For example, suppose System A has PII, and System B has no sensitive data, and System C has data that is in a protected class by contract. Then if you have an incident that affects System A, you immediately know you have a PII problem. If System C has an incident you might have an uncomfortable conversation with your business partner but you don't have to worry about PII and sending out notifications to people.

That sort of inventory takes a remarkable amount of time because data is everywhere these days, but it really needs to be done.

What else can companies do to prepare for the possibility of a security event?

Companies need to have a crisis management team identified in advance. This is the level of people above an incident response team. It's important to know who can make decisions in what I'll call a non-standard situation. The CEO might not be available, so who is the one who can make decisions? I recommend that companies assign a team, empower them, and have procedures for reaching and coordinating this team, including fallback people if the primary people aren't available.

Technology-wise, what can companies do before an incident happens?

There are a couple of things I highly recommend. Compartmentalize the network infrastructure so that if an attacker does manage to get inside the network, he can't move around laterally to other areas. Companies that do this tend to be much less impacted than companies with a "candy network"—one that is hard and crunchy on the outside but once you are on the inside it is soft and gooey. That's what happened with Sony Pictures. The attackers got in and had free rein over the rest of the network. By comparison, financial services companies tend to compartmentalize. If one system is compromised, the attack can't easily spread.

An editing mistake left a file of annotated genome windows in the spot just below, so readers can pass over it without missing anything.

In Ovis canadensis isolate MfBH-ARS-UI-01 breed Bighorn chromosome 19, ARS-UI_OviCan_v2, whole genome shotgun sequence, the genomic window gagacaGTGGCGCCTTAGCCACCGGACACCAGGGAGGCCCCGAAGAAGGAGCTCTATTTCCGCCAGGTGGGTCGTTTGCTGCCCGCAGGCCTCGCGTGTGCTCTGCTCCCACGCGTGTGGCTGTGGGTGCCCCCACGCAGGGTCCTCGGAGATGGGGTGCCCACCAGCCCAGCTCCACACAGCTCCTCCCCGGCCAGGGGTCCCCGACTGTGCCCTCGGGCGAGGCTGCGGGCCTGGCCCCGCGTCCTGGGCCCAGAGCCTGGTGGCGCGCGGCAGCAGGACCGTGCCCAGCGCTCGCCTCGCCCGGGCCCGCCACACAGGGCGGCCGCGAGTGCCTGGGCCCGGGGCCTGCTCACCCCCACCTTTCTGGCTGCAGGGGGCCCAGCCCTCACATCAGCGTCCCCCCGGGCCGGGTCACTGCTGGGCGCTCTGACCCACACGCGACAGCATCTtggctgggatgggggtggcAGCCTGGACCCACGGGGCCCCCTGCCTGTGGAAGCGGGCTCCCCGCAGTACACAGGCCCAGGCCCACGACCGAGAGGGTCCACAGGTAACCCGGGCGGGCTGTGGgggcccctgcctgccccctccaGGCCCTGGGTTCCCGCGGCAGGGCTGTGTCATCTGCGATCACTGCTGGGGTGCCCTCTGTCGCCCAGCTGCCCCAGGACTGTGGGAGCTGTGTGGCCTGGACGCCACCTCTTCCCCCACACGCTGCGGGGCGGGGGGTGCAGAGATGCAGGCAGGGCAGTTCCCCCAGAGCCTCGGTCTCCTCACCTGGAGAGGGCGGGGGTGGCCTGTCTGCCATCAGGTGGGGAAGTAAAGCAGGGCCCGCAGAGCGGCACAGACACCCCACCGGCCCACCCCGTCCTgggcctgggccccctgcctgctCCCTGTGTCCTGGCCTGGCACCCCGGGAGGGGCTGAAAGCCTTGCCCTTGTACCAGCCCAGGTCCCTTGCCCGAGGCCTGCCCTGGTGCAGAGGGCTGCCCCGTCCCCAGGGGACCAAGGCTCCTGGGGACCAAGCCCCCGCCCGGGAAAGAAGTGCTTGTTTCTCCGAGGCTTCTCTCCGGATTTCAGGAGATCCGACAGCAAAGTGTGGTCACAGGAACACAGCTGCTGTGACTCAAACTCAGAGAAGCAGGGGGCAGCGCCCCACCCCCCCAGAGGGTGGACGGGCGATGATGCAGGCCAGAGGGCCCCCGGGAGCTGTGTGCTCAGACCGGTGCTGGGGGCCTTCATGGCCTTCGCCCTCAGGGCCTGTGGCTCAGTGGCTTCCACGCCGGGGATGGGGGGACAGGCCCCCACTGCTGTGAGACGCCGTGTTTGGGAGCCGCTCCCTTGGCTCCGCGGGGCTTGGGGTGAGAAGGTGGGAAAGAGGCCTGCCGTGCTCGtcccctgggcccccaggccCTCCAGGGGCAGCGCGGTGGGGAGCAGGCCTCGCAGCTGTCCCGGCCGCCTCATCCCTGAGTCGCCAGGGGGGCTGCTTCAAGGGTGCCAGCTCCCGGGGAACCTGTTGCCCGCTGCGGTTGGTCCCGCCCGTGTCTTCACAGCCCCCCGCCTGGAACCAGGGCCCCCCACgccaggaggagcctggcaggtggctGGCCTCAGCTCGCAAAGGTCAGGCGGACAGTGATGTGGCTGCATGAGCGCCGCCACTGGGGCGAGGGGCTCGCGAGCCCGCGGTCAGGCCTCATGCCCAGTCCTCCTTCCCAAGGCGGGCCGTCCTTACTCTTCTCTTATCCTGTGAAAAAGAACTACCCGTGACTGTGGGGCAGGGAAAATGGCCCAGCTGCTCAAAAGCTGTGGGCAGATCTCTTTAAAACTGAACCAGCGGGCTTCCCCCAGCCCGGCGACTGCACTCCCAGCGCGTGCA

Companies should consider implementing a strong multi-factor authentication (MFA) system around sensitive systems. With MFA in place, if someone has your credentials – say they were stolen in a spear phishing attack – then it's still hard for them to get into your system if they don't have that second factor of authentication. A lot of people use web mail when they are travelling. Web mail is a phisher's dream because it's so easy to steal your login credentials. Once they have your credentials, they own your email. Password resets are often done by email, so now an attacker has your login ID and password. But strong MFA can defeat this.

Can you talk about the importance of logs in your forensic investigations?

When an incident occurs, you can literally reconstruct an attacker's actions if you have the logs. You can get a remarkable amount of precision in determining what the bad guys took or did—assuming the logs are available and haven't been tampered with.

People tend to overlook the importance of logs when they have data in the cloud. I advise clients to look at their cloud provider contracts to understand what kind of logs are available, for how long, and how to get them. You might even go so far as to have a trial run of getting your logs from the cloud provider, analyzing them, and understanding what they are telling you. This can also reveal if the cloud provider is meeting its obligations that are specified in your contract.

Conclusion: No company wants to face a security event that requires activation of an incident response team. Heeding Schmidt's advice might save your company from having to call his company in to help resolve a crisis.